Any class or discussion on worship could begin with questions about what Lutheran worship is, how Lutherans worship and why do we do so.

Sometimes these questions arise from specific, concrete concerns: whether a hymn or praise song is a good choice for a congregation; whether to plan a foot-washing or a first communion; how material choices for worship—paper bulletins, plastic cups, gluten-free bread—reflect our faith.

Other times, we might find ourselves in a pew or at a campfire reciting the Lord’s Prayer and suddenly wonder what this is really about. When we experience a worship style that is new to us, we may wonder how it can be so different and still be the same thing. Or we may seek to answer the nonreligious friend who inquires, “Why do Christians keep meeting together and doing the same things, over and over?” Or the child who simply asks, “Why are we going to church again?”

Since the earliest days of the church, Christians have identified worship as the heart of faith and sought to describe what lies at its core.

Since the earliest days of the church, Christians have identified worship as the heart of faith and sought to describe what lies at its core. As early as A.D. 150, philosopher Justin Martyr identified at least four essential components of worship—gathering, word, meal, sending—that are still found today in Christian churches throughout the world.

Lutherans and other Christians have also long sought to balance Christian unity with human diversity in worship. The Augsburg Confession proposed that the “one holy, Christian church” is “the assembly of all believers among whom the gospel is purely preached and the holy sacraments are administered according to the gospel.” As long as word and sacrament are in place, the confession stated, “it is not necessary for the true unity of the church that uniform ceremonies, instituted by human beings, be observed everywhere.”

Still, we might wonder what kinds of gathering, word, meal or sending “count” as Lutheran worship. And then there’s the question of how we can tell if the word and sacraments are being preached and administered “according to the gospel.” The whats, hows and whys of Christian worship among Lutherans are as old as the roots of our faith, but these questions live anew in every gathering, word, meal and sending.


Whether we meet in a sanctuary, a school gym, an outdoor chapel or a living room, “the core of worship is the people gathering together so that they can talk to God all together,” said Christina Garrett Klein, a pastor of Edgebrook Lutheran Church, Chicago.

From planning worship for her congregation to serving as chair of her synod’s liturgy team and as a member of the worship planning team for the ELCA Rostered Ministers Gathering, Klein has found that the gathering of worship is key. Faith “can seem like an incredibly lonely journey,” she explained, but worship in the community of faith reminds us that “you have all these other people now; you’re not alone … you get to see God shining through them.”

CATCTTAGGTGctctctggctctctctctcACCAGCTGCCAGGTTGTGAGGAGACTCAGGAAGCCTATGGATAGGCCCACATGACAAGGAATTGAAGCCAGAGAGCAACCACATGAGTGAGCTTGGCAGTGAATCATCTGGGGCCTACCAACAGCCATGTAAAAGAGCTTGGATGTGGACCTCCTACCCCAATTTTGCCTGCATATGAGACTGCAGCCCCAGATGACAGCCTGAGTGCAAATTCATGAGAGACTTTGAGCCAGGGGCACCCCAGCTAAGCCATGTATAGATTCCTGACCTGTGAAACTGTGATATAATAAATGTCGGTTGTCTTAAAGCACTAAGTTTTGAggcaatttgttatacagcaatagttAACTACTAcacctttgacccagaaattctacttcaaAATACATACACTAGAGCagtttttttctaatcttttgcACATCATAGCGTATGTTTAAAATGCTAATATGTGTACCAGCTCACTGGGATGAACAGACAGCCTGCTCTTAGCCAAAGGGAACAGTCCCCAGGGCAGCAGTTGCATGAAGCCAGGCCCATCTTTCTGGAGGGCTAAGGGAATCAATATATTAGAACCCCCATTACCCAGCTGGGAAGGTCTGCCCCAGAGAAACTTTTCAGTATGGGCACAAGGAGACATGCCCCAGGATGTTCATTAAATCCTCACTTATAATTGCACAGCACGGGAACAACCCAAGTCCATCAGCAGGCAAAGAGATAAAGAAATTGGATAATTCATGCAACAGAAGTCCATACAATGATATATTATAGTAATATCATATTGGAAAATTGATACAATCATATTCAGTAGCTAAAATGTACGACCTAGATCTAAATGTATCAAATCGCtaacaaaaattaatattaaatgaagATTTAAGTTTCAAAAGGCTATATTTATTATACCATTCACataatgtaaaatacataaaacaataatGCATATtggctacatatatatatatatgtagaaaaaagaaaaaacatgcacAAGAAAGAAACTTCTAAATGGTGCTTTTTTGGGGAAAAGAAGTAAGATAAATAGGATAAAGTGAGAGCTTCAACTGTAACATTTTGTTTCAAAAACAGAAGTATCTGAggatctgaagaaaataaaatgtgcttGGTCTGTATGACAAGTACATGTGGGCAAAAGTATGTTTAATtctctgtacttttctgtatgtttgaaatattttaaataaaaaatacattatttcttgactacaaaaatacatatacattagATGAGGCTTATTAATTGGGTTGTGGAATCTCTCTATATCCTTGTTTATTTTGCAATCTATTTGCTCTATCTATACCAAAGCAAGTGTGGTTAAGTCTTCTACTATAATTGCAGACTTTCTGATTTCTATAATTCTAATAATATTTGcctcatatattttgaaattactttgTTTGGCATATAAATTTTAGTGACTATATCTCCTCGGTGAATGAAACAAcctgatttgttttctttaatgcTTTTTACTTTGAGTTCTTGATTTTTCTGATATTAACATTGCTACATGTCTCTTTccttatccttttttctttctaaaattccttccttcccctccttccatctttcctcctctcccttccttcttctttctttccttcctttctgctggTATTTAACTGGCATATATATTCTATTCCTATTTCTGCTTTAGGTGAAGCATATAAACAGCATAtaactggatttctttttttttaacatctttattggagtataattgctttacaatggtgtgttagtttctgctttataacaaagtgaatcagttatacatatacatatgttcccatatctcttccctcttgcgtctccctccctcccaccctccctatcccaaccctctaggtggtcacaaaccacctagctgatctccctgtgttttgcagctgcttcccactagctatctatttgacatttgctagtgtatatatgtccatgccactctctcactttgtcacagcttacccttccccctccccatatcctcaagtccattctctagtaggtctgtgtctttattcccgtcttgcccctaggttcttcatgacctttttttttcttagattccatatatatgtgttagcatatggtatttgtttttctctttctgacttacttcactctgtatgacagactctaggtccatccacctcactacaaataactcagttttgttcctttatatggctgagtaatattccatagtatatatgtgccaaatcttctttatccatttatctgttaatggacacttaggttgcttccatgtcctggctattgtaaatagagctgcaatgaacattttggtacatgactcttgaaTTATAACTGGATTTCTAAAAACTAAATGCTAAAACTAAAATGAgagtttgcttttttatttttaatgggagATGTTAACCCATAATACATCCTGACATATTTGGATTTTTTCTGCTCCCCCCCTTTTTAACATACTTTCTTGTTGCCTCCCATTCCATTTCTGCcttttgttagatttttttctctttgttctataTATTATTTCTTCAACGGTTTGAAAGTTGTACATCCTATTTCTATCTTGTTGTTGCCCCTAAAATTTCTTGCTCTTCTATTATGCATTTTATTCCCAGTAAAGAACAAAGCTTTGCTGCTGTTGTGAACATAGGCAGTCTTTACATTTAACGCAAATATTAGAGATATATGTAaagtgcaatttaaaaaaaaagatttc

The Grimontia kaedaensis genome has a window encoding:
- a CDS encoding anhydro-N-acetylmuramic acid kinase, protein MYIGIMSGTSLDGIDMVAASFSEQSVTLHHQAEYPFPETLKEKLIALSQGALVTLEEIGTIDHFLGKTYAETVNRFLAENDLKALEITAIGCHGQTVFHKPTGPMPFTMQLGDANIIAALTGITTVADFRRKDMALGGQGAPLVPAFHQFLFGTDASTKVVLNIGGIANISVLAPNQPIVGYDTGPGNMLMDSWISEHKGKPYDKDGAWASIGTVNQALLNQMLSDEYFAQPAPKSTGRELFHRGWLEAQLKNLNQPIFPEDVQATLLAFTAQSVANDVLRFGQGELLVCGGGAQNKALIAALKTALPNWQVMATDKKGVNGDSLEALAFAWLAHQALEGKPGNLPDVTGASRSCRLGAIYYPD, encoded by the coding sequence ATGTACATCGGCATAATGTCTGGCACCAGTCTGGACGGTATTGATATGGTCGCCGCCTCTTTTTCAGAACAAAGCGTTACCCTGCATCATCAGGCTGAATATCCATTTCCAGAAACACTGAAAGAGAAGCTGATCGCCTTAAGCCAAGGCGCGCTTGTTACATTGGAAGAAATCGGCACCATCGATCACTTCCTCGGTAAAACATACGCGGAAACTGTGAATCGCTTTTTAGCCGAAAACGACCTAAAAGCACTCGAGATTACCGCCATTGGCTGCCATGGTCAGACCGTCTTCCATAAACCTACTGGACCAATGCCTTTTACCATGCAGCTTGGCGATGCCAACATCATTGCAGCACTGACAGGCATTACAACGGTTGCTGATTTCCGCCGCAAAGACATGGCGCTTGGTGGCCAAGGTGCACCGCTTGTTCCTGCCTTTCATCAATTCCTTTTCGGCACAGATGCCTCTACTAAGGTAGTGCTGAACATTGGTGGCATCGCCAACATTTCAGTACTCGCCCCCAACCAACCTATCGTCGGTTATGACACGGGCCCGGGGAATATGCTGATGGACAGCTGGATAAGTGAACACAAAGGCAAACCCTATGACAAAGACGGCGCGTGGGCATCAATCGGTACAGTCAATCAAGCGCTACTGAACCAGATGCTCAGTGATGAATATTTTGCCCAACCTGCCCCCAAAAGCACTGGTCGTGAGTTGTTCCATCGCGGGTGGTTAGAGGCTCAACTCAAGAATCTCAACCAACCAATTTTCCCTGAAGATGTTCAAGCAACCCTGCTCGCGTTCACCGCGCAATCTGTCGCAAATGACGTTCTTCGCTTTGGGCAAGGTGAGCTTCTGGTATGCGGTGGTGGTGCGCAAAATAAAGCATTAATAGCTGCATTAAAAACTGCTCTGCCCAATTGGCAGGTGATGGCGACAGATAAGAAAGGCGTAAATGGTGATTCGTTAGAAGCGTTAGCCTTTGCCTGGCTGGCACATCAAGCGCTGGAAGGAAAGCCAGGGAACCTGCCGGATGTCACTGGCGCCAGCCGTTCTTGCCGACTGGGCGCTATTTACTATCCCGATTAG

Kevin Strickland, ELCA executive for worship, noted the importance of paying attention to who does the gathering: not humans but the Spirit. “God still shows up, not just in worship but especially in worship, in the body that is Christ,” he said. “We come, mingled and broken; we come with bruises and burdens, and we also come with joys … [and] the incarnation is continuing to happen in our midst.”

As the living body of Christ, the gathered community is always changing. Births and deaths, departures and arrivals, absences and presences of all kinds mean the group of people assembled together in worship is always different.

“That is, in part, what makes us Lutheran—we try to incorporate the whole community.”

For Erik Christensen, pastor to the community and director of worship at the Lutheran School of Theology at Chicago, the transitory nature of a seminary community drawn from across the ELCA and the world means “people know what they know and cherish it deeply,” but what is long-cherished by one member may be brand-new to another. Part of the joy and challenge of planning worship is balancing this familiarity and newness, he said.

Another essential aspect of gathering is taking seriously the gifts of the people assembled. “Think of the hours choirs spend singing together, rehearsing … the prayers and conversations,” Christensen said. Through participation and relationships, “the worship feels authentic, not [only] in terms of style but in reflecting a relational sensibility,” he added.